Sondra Bernstein
Owner/Chef of The Girl & the Fig

Pan-Seared Duck Breast, Honey-Roasted Root Vegetables, Red Wine Gastrique

With Kamen Syrah

Owner Sondra Bernstein quietly opened The Girl & the Fig in 1997 originally in Glen Ellen, California. Slowly, people began to discover her distinctive take on rustic French cuisine. In 2000, she relocated the restaurant into more upscale quarters on the northwest corner of the Plaza in Sonoma in the historic Sonoma Hotel. Over the past fourteen years, The Girl & the Fig has made its mark in Wine Country becoming a favorite for both locals and visitors. Her wine list is dedicated to featuring only Rhone varietals and we are honored to have our Syrah available to diners.

Main Ingredients

Yield: 6 servings

  • 6 duck breasts
  • ½ medium yellow onion, cut in small dices
  • 1 celery stalk, cut in small dice
  • 1 large carrot, cut in small dice
  • 6 garlic cloves, peeled
  • 1 bay leaf
  • 4 sprigs fresh thyme
  • 6 whole black peppercorns
  • ¼ cup sugar
  • ¼ cup red wine vinegar
  • 4 cups duck stock (Chicken Stock can be substituted)
  • 1 cup Veal Demi-Glace (purchase at gourmet food store)
  • 2 tablespoons unsalted butter

Vegetable Ingredients

  • 7 tablespoons blended oil
  • 2 small celery root, peeled and cut into ¼-inch batons
  • 2 small rutabagas, peeled and cut into ¼-inch batons
  • 2 small parsnips, peeled and cut into ¼-inch batons
  • 6 tablespoons honey
  • 2 tablespoons unsalted butter

Vegetable Directions

In a medium ovenproof sauté pan, heat 3 tablespoons of blended oil over high heat and sauté the celery root, rutabagas, and parsnips for about 6 to 8 minutes until they start to turn golden brown. Add the honey and toss the vegetables well to coat. Place the vegetables in the oven and roast until they are soft and caramelized, about 5 minutes. Add the butter and stir to combine. Cover the vegetables with foil and keep warm.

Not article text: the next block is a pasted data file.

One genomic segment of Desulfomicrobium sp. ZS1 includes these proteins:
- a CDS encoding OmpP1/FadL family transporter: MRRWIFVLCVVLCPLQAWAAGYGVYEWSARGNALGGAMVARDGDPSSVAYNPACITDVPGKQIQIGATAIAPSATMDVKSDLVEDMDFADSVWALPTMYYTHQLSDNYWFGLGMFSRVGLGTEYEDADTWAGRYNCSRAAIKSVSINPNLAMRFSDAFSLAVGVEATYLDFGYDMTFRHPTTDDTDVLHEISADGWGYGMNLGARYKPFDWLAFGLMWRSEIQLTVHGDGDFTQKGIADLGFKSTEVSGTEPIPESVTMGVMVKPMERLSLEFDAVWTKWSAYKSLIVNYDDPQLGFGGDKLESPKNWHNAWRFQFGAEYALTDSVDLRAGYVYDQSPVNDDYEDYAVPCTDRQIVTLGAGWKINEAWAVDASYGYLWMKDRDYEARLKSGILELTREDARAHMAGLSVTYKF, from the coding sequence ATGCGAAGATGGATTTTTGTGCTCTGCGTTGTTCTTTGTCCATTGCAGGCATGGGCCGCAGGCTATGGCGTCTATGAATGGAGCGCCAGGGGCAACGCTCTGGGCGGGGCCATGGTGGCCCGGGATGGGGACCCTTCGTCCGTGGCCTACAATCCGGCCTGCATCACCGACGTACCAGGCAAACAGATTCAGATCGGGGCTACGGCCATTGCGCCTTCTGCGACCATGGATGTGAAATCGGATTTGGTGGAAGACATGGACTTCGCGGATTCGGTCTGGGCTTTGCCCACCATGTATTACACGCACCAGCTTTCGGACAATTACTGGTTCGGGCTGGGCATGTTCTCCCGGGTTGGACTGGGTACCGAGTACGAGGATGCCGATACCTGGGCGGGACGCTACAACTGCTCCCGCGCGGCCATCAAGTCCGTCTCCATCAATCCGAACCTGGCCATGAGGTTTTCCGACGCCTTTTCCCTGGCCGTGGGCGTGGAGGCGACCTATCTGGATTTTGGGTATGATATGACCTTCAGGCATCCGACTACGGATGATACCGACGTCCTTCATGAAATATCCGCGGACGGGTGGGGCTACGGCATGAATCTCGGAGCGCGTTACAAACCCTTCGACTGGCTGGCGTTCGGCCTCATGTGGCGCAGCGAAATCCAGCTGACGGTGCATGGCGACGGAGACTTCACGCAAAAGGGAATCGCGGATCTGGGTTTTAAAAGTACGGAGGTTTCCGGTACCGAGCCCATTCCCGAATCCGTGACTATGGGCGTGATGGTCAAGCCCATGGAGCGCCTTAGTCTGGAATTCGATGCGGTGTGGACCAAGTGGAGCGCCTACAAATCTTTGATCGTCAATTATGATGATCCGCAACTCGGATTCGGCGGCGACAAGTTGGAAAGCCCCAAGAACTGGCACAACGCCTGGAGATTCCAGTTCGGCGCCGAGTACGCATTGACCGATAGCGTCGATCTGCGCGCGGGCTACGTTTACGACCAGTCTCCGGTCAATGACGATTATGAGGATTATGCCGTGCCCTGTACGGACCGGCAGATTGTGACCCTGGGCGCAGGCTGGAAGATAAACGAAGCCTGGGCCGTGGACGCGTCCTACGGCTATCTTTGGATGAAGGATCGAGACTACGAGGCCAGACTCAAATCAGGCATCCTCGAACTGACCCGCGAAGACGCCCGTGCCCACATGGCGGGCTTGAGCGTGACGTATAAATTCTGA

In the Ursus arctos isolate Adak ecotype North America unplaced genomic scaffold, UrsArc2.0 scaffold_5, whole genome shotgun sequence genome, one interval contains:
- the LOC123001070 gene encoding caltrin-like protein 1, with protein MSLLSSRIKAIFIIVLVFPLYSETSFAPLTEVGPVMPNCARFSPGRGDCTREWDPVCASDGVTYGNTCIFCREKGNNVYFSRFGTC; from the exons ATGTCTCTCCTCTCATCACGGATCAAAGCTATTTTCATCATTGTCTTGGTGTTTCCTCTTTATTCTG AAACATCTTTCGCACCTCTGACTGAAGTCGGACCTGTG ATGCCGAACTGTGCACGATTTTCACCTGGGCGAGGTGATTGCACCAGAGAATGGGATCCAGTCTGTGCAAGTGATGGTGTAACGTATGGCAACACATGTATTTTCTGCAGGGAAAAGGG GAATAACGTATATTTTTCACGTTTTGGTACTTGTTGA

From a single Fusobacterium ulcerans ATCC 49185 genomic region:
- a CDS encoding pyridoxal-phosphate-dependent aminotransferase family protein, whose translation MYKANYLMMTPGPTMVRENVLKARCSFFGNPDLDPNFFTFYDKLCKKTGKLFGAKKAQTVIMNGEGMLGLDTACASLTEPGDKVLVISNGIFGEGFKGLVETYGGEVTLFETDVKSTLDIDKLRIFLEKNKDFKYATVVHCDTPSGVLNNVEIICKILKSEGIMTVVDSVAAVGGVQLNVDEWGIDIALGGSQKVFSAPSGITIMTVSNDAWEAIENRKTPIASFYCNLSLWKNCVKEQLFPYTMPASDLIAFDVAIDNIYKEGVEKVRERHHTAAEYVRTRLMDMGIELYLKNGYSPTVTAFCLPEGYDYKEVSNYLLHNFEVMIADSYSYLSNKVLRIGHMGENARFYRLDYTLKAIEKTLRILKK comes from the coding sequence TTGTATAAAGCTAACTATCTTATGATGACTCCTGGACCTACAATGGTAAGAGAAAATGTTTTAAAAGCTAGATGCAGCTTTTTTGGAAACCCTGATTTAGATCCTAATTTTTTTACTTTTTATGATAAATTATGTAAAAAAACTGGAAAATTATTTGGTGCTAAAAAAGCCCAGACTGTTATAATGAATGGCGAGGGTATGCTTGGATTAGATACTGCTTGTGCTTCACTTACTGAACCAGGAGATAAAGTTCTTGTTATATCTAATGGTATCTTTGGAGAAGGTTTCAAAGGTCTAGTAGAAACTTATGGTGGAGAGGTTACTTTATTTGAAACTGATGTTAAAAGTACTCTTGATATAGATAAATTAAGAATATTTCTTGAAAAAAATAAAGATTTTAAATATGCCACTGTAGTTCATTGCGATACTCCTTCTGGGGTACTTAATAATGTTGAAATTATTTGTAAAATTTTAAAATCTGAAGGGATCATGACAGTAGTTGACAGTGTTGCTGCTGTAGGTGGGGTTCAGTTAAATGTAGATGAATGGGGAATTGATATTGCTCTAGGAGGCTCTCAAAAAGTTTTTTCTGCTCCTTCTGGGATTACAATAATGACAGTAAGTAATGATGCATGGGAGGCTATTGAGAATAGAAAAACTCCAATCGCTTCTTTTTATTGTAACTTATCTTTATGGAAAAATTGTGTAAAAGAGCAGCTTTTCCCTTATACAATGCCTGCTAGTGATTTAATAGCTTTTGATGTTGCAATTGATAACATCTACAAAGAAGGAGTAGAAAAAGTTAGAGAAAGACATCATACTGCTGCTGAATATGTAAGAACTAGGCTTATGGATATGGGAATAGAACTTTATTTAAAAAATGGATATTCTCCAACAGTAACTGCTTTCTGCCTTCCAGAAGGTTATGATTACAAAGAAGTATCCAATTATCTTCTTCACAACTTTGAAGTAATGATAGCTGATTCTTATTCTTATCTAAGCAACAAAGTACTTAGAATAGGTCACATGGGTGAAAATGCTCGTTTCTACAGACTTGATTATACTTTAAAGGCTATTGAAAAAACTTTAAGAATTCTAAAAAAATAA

Gastrique Directions

In a medium sauté pan, heat 2 tablespoons blended oil and sauté the onion, celery, carrot, and garlic over medium-high for about 5 to 7 minutes or until the vegetables are caramelized. Spread the sugar evenly over the vegetables. Stir constantly to make a dark caramel, about 5 to 7 minutes. Deglaze the pan with the red wine vinegar. (The sugar will seize up but will melt again after a few minutes.) Add the bay leaf, thyme, and peppercorns. Let the vinegar reduce until almost dry, about 3 to 5 minutes, and add the duck stock. Bring to a boil and reduce by half. Add the demi-glace and reduce until the sauce holds a nice line on a plate, about 5 to 7 minutes. Strain the gastrique through a fine-mesh sieve, whisk in the butter, and set aside in a warm spot.

Duck Breast Directions

Score the fat side of the duck breasts, making criss-cross marks with a paring knife and being careful not to cut all the way through to the flesh. Lightly coat a sauté pan with the remaining 2 tablespoons blended oil and on low heat, place the duck breasts skin side down to render out the fat. (Do not overcrowd the pan; you may have to render the duck in two separate batches.) Continue to render until the skin is golden and crispy, about 10 to 15 minutes.

Flip the duck breasts over and sear the flesh side, increasing the heat to medium-high and basting the skin using a spoon and the rendered duck fat. Cook the duck to desired doneness (135°F for medium rare). Remove the duck breasts from the pan and let them rest for about 5 minutes.

To Serve

Arrange the root vegetables in the center of 6 large, warm plates. Spoon the gastrique around the vegetables. Slice the duck breasts into 4 slices lengthwise, place the slices on top of the vegetables, and serve.

Reprinted with permission from Plats du Jour, the girl & the fig’s Journey Through the Seasons in Wine Country